Rebecca Reuber is Professor of Strategic Management at the University of Toronto’s Rotman School of Management, and Area Editor for International Entrepreneurship at JIBS.  Her recent IE research has focused on the internationalization of internet-based new ventures.   She sits on the editorial boards of Journal of Business Venturing and Entrepreneurship Theory & Practice, and recently completed three terms as Associate Editor at Family Business Review.  She has held visiting positions at the University of Adelaide, the University of Glasgow, the University of Victoria, The Australian National University, and Dartmouth College.  She has also conducted policy-oriented research in the international entrepreneurship area, in collaboration with the Conference Board of Canada, Industry Canada, the Department of Foreign Affairs & International Trade Canada, and the Commonwealth Secretariat.  

CfP: Case Study Research in Mergers and Acquisitions

Case Study Research in Mergers and Acquisitions

Special issue call for papers from Management Research

Guest Editors

  • Dr. En Xie, Associate Professor in Strategy and International Business Xi'an Jiaotong University, School of Management, Xi'an, China 
  • Dr. Narendar V. Rao , Professor in Finance and Management, Northeastern Illinois University (NEIU), Chicago, USA 
  • Dr. K. Srinivasa Reddy , Postdoc in International Management (Ph.D. from Indian Institute of Technology (IIT) Roorkee, Uttarakhand,  India). 

Backdrop of the Theme

A special issue of the Management Research Journal will focus on the most under examined temporal issue in the literature, that is, case study research in mergers and acquisitions.

The term, merger or acquisition, is defined, evaluated and used differently in different disciplines. For instance, economic researchers postulated that merger is the form of market for corporate control that arises due to economic, regulatory, or technology shocks. Likewise, finance scholars exhibited that acquisition is a choice of investment and accounting professionals described that merger is a combination or amalgamation of two or more balance sheets. While, strategy

scholars defined that merger/acquisition (M&A) is an inorganic growth and aggressive strategic alternative, which helps a business enterprise in achieving accelerated growth than that of reaching organic growth. Historically, M&A concept is originally evolved in the western part and thereafter, has gradually, engulfed rest of the world due to liberalization, economic integration and globalization. Conversely, the existing literature has been dominated by finance and accounting discipline, followed by economics, organizations and strategic management, international business, law and sociology (Haleblian et al., 2009; Piekkari et al., 2009; Bengtsson and Larsson, 2012).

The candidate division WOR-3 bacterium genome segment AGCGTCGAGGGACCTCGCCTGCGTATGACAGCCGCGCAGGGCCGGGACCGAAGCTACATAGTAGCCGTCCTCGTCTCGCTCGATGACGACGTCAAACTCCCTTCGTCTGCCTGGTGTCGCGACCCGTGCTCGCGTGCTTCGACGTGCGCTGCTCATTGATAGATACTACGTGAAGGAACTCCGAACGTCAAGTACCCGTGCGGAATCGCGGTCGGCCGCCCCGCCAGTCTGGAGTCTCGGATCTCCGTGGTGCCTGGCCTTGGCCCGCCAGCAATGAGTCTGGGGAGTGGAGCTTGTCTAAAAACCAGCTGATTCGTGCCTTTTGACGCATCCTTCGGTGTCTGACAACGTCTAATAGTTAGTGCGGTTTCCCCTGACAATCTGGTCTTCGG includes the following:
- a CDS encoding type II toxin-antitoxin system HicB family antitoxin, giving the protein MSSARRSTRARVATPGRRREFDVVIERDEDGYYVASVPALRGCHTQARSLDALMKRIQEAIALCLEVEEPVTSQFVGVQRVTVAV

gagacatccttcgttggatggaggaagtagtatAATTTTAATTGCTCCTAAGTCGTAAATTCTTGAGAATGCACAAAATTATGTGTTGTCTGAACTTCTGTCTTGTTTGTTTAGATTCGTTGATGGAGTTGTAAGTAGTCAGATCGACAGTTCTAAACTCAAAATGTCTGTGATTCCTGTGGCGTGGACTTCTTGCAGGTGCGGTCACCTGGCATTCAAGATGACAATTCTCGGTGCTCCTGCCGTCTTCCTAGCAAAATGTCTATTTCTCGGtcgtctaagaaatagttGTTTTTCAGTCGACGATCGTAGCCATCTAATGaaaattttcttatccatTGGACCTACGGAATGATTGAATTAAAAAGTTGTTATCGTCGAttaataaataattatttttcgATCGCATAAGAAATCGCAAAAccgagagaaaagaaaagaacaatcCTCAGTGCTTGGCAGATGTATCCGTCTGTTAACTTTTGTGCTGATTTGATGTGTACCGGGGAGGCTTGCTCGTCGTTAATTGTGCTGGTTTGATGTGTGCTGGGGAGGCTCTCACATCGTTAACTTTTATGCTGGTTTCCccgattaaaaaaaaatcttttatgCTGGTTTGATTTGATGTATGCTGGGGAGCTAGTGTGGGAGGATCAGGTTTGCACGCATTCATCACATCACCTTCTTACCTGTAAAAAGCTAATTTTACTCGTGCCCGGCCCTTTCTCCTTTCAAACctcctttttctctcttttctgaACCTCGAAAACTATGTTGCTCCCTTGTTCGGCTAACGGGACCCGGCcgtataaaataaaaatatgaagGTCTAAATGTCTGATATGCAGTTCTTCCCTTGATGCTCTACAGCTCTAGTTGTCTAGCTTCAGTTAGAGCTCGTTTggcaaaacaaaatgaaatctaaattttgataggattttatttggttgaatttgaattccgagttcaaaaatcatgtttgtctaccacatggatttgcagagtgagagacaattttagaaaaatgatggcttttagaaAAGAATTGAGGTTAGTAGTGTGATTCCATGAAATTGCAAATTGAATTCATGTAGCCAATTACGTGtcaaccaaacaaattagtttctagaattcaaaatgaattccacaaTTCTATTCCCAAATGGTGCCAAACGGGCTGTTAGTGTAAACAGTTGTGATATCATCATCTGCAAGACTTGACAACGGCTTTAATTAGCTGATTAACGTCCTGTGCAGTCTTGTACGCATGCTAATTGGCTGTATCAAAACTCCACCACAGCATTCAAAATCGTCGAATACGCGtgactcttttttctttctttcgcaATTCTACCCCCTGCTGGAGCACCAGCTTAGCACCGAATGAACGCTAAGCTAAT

By and large, M&A is an interdisciplinary stream that allows all kinds of technical and non- technical scholars to draw conclusions and explore new perspectives. Based on methodological perspective, it is found that extant findings drew largely through quantitative or empirical methods. This is due to the availability of numerical data (stock price, accounting information), access and empirical fit. At the same time, management scholars have paid less attention to qualitative research in M&A stream. While, a number of issues refer to the use of qualitative methods in business management have been discussed in the academy meetings and leading journal editorials (Birkinshaw et al., 2011). For instance, Haleblian et al. (2009) found that only three per cent of articles have used case method in M&A research out of 167 articles published during 1992-2007 period.

On the other hand, case study research is the modest qualitative method in social sciences. Thus, case studies, case surveys, analytical cases, research cases and longitudinal cases are defined as qualitative case research design, which is a powerful ideographic tool for conducting non- empirical research, yet largely under practiced in M&A stream (Bengtsson and Larsson, 2012; Reddy, 2015; Stake, 1995). 
Conceptually, case method is “an empirical inquiry that investigates a contemporary